Clockwise from top-left: Guiseppe Verdi, Charles V, Phillip II,
Don Carlos, Elizabeth de Valois, Princess Eboli
Besides being complicated in themselves, these conflicts are entangled with secondary figures. There is  the ambivalent figure of Posa, a champion of Flanders and Carlo’s friend, yet a confidant of the king. Then there is Princess Eboli, narcissistic lady-in-waiting to Elizabeth, vying with the queen for both Philip and Don Carlo.

The opera takes as its subject the failure to find a way of being in this world. As the ghost of Charles V puts it, ‘the heart’s strife will abate only in heaven.’ The work is populated with unhappy and frustrated individuals, cheated by life’s circumstances and their own temperaments. Nor is there a main character, but rather a number of people each of whom is centre of his own strand in this multifaceted story of disappointment.

Don Carlo shows another feature of grand opéra: the admixture of intimate scenes with grand public ones, the latter employing the chorus in the magnificent way the genre demanded. There is, for example, the moving lament by Philip that his wife doesn’t love him (though she shows admirable fidelity) — one of the great bass arias of the repertoire. There is the auto-da-fé scene where the forces of oppression and those of liberty are drawn up in a grand opéra central finale. Add to this Verdi’s specialty: thrilling confrontations. In the public scene just mentioned father and son finally face off against each other, to disastrous effect. There is the private contest between the opera’s two
figures of patriarchal oppression: King Philip and the Grand Inquisitor. 

This opera has everything we love about Verdi and more besides. There is no work by him that is more searching in its exploration of the human predicament. Having been revised in 1882-84, it employs Verdi’s late style, the transcendent music the composer was writing toward the end of his life.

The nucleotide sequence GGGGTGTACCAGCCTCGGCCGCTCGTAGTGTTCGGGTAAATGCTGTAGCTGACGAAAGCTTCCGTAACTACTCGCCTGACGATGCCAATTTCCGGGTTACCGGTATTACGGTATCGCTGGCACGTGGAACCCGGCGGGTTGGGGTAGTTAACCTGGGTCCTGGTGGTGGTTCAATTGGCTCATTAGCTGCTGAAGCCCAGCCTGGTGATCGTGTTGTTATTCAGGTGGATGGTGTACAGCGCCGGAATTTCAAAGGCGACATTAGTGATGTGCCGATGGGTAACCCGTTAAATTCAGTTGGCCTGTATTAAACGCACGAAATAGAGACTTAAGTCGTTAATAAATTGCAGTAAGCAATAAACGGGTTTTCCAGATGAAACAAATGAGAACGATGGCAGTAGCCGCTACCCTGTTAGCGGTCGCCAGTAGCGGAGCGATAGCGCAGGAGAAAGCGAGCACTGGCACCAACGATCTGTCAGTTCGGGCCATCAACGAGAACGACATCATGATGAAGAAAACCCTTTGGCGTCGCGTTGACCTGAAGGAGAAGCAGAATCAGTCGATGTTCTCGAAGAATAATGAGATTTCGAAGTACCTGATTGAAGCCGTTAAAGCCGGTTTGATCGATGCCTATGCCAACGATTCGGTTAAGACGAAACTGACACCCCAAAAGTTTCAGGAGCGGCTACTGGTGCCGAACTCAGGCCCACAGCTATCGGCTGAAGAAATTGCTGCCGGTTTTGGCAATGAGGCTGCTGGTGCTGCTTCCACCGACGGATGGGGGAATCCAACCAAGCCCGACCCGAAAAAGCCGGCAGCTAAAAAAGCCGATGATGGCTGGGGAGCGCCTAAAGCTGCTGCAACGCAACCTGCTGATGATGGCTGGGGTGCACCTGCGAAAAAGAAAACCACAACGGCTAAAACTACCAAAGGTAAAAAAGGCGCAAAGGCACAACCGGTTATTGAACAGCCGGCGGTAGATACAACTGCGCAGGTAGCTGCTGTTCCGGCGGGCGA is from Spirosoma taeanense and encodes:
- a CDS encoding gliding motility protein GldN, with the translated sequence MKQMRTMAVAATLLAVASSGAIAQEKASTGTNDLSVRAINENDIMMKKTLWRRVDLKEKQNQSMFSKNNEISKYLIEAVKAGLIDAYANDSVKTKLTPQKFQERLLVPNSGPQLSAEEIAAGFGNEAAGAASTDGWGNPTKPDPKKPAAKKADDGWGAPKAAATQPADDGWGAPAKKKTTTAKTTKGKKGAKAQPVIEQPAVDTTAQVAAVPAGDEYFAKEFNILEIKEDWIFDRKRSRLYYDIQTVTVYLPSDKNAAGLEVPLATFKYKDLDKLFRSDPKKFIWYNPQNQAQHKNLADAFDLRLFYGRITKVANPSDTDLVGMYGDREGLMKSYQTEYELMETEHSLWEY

Harvey De Roo taught for many years in the Department of English at Simon Fraser University. For eight years he taught opera history and appreciation in the SFU Seniors Program.

Tuesday, April 15, 2014

20 Questions with Joni Henson

Did you know she rocks Adele's 'Someone Like You'? Here are 20 Questions featuring Joni Henson! 

Watch her perform as Elisabeth de Valois in our upcoming production of Don Carlo.

Guilty musical pleasure?

Where do you love to sing? 
I love to sing most when my Mom is accompanying me on the piano. 

What is your idea of earthly happiness?
Spending time surrounded by family and friends. 

To what faults do you feel most indulgent?

Who are your favourite heroes/heroines of fiction?
Aslan in the Narnia series. I also have a special place in my heart for the women I have played in operas; especially Senta and Desdemona. 

Who are your favourite characters in history?
Mary Magdalene, Marie Antoinette and Queen Elizabeth I. 

Who are your favourite heroes/heroines in real life?
My Dad. He showed the most amazing strength and courage as he fought and unfortunately lost his battle with cancer. 

Who is your favourite author?
Anita Shreve - she wrote one of my favourite books - Fortune's Rocks.  

Your favourite musician?
I don't think I can choose just one. 

Your favourite composer?
This is a toss up between Verdi and Wagner. 

What quality do you most admire in a person?

Your favourite virtue?
Your favourite occupation?
I guess I should say Opera Singer...even though it can be very trying at times I do love it! 

What did you want to be as a child?

Your most marked characteristic?

What do you most value in your friends?
Again, loyalty. I also value my friends’ company. 

For what would you like to be remembered?
For being joyful. 

What natural gift would you most like to possess?
I would love to be confident in my public speaking skills...a work in progress for sure. 

What is your motto?
It will all work out in the end. 

What non-opera song do you rock?
Adele's 'Someone Like You'.

Friday, April 11, 2014

Don Carlo Synopsis

A magnificent drama of a king’s brutal power and a son’s brash rebellion
In Italian with English SURTITLES™

May 3, 8, 10, 11 (matinée), 2014
Evening performances 7:30pm.

Matinée performances 2:00pm.

Tickets from $40 -  get yours here

Act I
The Cloister of the Monastery of St. Just